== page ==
Today, it provides an apt setting for the craftsmen that are gathered in its attic dining room. Their crafts have changed little over those same centuries. Their suits are still cut with shears from a paper pattern. Their bespoke shoes are still made on wooden lasts, chiselled into the shape of a customer’s foot. And their bespoke perfumes are created by hand mixing and sampling, each ingredient weighed in the imperial measurements of original, centuries-old recipes.
Each of the six has a passion for a traditional – but still, arguably, the best – method of dressing and adorning a man. And they have brought along items that demonstrate that tradition. Asked to bring something of sentimental value, each presents a practical piece rich in history. “We are mere custodians of our crafts,” comments bespoke tailor Mr Davide Taub. “We maintain our techniques and traditions, handing them down just like these items have been handed on to us.”
Mr Adam Law, 34
Soft-spoken and unassuming, Mr Adam Law has become a mainstay of George Cleverley in his 10 years with the company. In that time he has sized up the great and the good: Mr Michael Caine, Prince Charles and Mr David Beckham are all customers. Mr Law creates the individual lasts and cuts the patterns for the shoes that are made from scratch in the tiny workshop directly above Cleverley’s store in Mayfair’s Royal Arcade.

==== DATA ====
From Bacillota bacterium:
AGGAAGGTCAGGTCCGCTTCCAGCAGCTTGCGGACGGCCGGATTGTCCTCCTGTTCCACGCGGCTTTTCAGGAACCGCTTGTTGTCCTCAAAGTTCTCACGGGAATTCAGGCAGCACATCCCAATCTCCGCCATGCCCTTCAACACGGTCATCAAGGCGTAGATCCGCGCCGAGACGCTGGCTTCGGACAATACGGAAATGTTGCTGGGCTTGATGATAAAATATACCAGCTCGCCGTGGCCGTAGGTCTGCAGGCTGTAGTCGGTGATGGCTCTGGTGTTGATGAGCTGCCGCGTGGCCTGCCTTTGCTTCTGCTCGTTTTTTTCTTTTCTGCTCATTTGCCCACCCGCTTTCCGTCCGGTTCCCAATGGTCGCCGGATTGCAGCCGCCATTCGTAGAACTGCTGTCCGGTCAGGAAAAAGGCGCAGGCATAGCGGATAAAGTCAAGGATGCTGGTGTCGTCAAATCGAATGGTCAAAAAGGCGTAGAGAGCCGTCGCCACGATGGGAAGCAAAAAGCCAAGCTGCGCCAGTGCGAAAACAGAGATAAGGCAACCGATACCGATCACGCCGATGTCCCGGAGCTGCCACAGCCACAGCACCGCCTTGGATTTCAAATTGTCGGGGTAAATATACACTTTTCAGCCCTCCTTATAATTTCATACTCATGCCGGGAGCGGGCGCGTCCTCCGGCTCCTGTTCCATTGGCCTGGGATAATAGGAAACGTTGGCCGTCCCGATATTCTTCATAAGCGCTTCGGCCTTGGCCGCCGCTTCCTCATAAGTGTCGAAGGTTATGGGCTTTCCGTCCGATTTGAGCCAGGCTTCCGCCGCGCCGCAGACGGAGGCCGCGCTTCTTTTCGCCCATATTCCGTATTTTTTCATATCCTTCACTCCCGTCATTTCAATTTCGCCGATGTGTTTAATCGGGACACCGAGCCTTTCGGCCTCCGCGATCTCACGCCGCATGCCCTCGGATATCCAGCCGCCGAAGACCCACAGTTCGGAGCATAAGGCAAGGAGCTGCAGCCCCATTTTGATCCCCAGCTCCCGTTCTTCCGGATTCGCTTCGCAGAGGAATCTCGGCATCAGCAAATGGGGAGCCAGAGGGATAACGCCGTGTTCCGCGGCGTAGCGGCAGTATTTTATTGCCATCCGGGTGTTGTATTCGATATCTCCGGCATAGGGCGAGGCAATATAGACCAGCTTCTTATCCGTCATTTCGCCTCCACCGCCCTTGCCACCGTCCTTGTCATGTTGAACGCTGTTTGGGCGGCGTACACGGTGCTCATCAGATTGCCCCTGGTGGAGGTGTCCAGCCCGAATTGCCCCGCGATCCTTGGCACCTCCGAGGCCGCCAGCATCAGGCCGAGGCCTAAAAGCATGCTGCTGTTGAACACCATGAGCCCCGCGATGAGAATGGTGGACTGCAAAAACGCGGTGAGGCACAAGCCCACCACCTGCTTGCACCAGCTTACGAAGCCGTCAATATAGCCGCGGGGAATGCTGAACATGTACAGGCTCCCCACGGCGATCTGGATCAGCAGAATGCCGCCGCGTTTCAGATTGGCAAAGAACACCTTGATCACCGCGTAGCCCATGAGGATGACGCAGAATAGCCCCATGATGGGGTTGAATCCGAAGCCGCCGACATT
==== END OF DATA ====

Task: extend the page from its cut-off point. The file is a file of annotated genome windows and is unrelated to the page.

Did you always want to be a shoemaker?
No, after graduation my first job was at Rolls Royce, doing upholstery on the Phantom. I was stretching leather over foam and the different styles of seats. It was interesting initially but got a little repetitive, so I decided to go back to school and do a course at Cordwainer’s studying shoemaking – and do work experience at the same time. In the end I got a full-time job at Cleverley before the course finished.
Are there many similarities between cars and shoes?
A few. You’re working with leather, but there isn’t the tension or force required with upholstery that you have with shoes. And it’s all quite homogenous – you don’t have the challenge of fitting different shapes of foot to a pattern and leather pieces.
What personal item did you bring with you?
It’s the size stick that belonged to Mr George Cleverley, the founder of the firm. It was made in 1928. I use it every day in the shop to measure the length of customers’ feet.
How would you advise someone buying their first pair of bespoke shoes?
Get something simple and elegant. Sometimes too much choice is a bad thing. Ordering a classic shoe that is handmade will always look great because of what it is, rather than how fashionable it is.
Photography by Mr Alessandro Furchino
No matter the leather or the colour the De Rede bow tassel loafer always as a unique shoe only worn by the dapest and most confident gentlemen. Myself I particularly like when the lacing of the tasel is slightly contrasting with the rest of the shoe like on this pair where the lacing is made from a dark green calf to contrast with the green suede of the main body.
Another classic made by our bespoke workshop, our famous "Albert" style. Made from one single peice of leather, it is a very comfortable yet an elegant style. Cut from two exquisites alligator hides with a nubuck soft finish giving this usually rather obstentatious hide a much more understate look which is all what fine bespoke is about isn't it?
Many thanks to Milk Magazine & On Pedder for their lovely article on Cleverley CEO, Mr. George Glasgow Jr.